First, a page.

A notable limitation of the study was the use of different timeframes in assessment of the three sexual orientation dimensions. The sexual behavior question asked about sexual partners over the respondent’s lifetime whereas questions about sexual identity and sexual attraction did not specify a timeframe. Different timeframes in assessments of sexual orientation is believed to account for variation in estimates of prevalence of sexual minorities [62], and may explain variations in prevalence rates of substance use outcomes reported for sexual minorities. In particular, previous population-based studies in the United States have found mixed results in past-year rates of alcohol and drug dependence based on sexual behavior [4,5,31]. These inconsistencies are likely due to the fact that some studies used the past 5 years [5,31] while others used the past 12 months [4] in assessments of sexual behavior. The timeframe used in assessing sexual orientation and related health risks is also important because sexual orientation is not static and may change over time, especially in women [6265]. Furthermore, assessment of lifetime sexual behavior did not specify the number of sexual partners, nor did it differentiate between consensual and forced sex—a factor that may have been particularly important.

In conclusion, the results of this exploratory study provide compelling evidence of heightened risk for substance use and substance dependence among some sexual minority populations in the United States. Although this elevated risk is noteworthy and important, it should not obscure the fact that most sexual minorities neither engaged in substance use nor met the criteria for substance dependence. Future research should explore whether the associations between sexual orientation and substance dependence remain after controlling for other psychopathology, such as mood and anxiety disorders, and how such associations may vary in response to sexual orientation discrimination.

The findings highlight a critical health disparity among some sexual minority populations and illuminate the importance of considering sexual orientation when assessing the risk of substance dependence in health research and in healthcare settings. Based on the variation in risk for substance dependence across the sexual orientation dimensions, it is important that clinicians move beyond reliance on single questions to assess sexual orientation and consider all three dimensions when conducting comprehensive clinical assessments for substance use disorders. Further, understanding health risks across sexual orientation dimensions, and how these risks differ by gender, is critical for developing prevention and intervention strategies that address the characteristics and needs of those who are most vulnerable. Prevention and intervention strategies will also be strengthened by research that examines individual and environmental characteristics associated with heightened risk of substance use disorders among sexual minorities.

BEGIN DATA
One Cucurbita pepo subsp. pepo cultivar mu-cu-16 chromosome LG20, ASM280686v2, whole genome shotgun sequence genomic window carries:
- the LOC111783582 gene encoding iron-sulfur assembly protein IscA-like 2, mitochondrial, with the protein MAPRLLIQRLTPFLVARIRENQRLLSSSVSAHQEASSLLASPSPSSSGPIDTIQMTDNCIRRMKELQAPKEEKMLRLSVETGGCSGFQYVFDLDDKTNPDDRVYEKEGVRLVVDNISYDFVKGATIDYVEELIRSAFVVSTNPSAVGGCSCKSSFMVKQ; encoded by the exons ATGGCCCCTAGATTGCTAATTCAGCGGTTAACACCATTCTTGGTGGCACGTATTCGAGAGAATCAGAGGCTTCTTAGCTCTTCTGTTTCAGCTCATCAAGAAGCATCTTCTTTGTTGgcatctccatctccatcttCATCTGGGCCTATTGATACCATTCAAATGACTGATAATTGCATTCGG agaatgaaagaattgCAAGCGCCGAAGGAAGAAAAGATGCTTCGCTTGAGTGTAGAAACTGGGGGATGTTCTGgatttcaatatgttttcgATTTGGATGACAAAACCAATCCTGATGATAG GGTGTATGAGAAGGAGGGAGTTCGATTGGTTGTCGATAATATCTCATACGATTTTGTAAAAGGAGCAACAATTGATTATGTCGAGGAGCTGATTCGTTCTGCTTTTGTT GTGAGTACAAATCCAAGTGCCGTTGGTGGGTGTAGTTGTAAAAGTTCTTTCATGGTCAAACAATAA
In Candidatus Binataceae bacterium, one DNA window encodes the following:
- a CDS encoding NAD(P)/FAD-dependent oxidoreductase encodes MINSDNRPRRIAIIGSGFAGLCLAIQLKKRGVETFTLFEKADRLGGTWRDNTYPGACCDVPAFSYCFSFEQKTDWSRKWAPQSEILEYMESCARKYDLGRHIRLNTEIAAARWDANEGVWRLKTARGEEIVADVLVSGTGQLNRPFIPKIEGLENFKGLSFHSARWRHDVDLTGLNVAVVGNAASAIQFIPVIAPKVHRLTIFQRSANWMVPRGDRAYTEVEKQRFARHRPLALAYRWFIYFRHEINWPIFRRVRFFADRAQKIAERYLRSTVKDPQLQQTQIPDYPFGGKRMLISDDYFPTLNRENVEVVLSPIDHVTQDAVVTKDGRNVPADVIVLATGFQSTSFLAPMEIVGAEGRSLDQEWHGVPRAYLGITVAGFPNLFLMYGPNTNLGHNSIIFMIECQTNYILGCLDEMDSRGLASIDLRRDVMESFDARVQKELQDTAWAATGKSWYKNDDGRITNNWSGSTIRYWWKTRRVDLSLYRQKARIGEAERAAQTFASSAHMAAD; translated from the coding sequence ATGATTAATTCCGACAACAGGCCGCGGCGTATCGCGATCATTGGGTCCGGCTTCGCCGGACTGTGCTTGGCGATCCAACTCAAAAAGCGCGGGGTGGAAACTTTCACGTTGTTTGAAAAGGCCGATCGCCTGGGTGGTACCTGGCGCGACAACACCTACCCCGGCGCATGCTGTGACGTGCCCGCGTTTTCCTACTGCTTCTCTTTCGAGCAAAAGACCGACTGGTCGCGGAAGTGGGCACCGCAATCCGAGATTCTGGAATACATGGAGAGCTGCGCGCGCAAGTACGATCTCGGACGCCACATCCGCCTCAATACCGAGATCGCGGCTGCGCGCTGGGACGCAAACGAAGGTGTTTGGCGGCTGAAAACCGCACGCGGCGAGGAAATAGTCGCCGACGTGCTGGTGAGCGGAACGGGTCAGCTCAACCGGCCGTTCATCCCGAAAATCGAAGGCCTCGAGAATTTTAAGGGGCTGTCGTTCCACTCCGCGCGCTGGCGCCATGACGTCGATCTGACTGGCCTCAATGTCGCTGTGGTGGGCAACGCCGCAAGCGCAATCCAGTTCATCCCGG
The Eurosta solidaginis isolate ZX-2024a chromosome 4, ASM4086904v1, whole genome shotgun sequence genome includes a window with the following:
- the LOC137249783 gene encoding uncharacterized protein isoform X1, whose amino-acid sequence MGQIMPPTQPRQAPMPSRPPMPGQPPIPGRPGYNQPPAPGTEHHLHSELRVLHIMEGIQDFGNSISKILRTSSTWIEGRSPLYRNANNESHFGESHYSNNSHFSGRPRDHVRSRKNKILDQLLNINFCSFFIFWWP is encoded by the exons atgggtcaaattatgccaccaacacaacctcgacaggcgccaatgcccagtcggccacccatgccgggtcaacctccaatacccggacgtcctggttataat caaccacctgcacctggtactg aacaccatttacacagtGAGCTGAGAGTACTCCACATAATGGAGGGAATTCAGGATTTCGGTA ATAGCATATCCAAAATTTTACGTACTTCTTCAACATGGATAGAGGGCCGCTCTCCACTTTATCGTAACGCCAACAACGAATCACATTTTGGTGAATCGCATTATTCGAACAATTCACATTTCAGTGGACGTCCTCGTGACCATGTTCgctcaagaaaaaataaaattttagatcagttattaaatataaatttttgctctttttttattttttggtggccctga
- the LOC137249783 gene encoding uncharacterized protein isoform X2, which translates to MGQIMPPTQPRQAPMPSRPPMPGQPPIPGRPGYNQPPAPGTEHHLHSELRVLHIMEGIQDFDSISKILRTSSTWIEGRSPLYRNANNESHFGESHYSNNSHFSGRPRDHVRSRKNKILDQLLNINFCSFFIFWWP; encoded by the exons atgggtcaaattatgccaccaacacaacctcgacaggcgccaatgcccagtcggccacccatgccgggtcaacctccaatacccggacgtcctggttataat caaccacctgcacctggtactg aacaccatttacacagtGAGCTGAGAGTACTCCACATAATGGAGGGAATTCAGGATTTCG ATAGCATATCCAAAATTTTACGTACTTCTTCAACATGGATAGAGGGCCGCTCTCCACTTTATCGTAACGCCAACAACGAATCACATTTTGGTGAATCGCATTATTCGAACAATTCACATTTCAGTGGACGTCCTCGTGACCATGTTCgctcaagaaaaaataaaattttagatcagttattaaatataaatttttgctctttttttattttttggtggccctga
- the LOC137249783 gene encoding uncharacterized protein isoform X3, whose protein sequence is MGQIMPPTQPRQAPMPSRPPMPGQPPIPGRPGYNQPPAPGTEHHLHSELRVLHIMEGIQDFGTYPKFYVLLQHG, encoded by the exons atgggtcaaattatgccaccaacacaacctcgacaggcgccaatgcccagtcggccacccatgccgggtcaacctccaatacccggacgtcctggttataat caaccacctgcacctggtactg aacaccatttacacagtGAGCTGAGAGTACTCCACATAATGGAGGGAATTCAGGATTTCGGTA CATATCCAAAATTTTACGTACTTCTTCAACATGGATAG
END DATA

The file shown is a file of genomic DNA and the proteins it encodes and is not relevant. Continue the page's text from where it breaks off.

Acknowledgments

The National Epidemiologic Survey on Alcohol and Related Conditions (NESARC) was sponsored by the National Institute on Alcohol Abuse and Alcoholism, National Institutes of Health, United States Department of Health and Human Services, with supplemental support from the National Institute on Drug Abuse. The development of this manuscript was supported by research grants DA023055 and DA007267 from the National Institute on Drug Abuse and National Institute on Alcohol Abuse and Alcoholism, National Institutes of Health. The content is solely the responsibility of the authors and does not necessarily represent the official views of the National Institute on Drug Abuse, National Institute on Alcohol Abuse and Alcoholism, or the National Institutes of Health. The authors would like to thank Eileen Fitzsimons for her editorial assistance. We also thank the anonymous reviewers for their helpful comments on an earlier version of this article.

Footnotes

Declarations of Interest

None.

Contributor Information

Sean Esteban McCabe, Substance Abuse Research Center, Institute for Research on Women and Gender, University of Michigan, 2025 Traverwood Drive, Suite C, Ann Arbor, Michigan 48105-2194.

Tonda L. Hughes, College of Nursing, National Center of Excellence in Women’s Health, University of Illinois at Chicago, 845 S. Damen Avenue, Chicago, IL 60612-7350.

Wendy B. Bostwick, Adler School of Professional Psychology, 65 E. Wacker Place, Suite 2100, Chicago, IL 60601.

Brady T. West, Center for Statistical Consultation and Research, University of Michigan, 3550 Rackham Building, Ann Arbor, MI, USA 48109-1070.

Carol J. Boyd, Substance Abuse Research Center, Institute for Research on Women and Gender, Nursing, and Women’s Studies, University of Michigan, 2025 Traverwood Drive, Suite C, Ann Arbor, Michigan 48105-2194.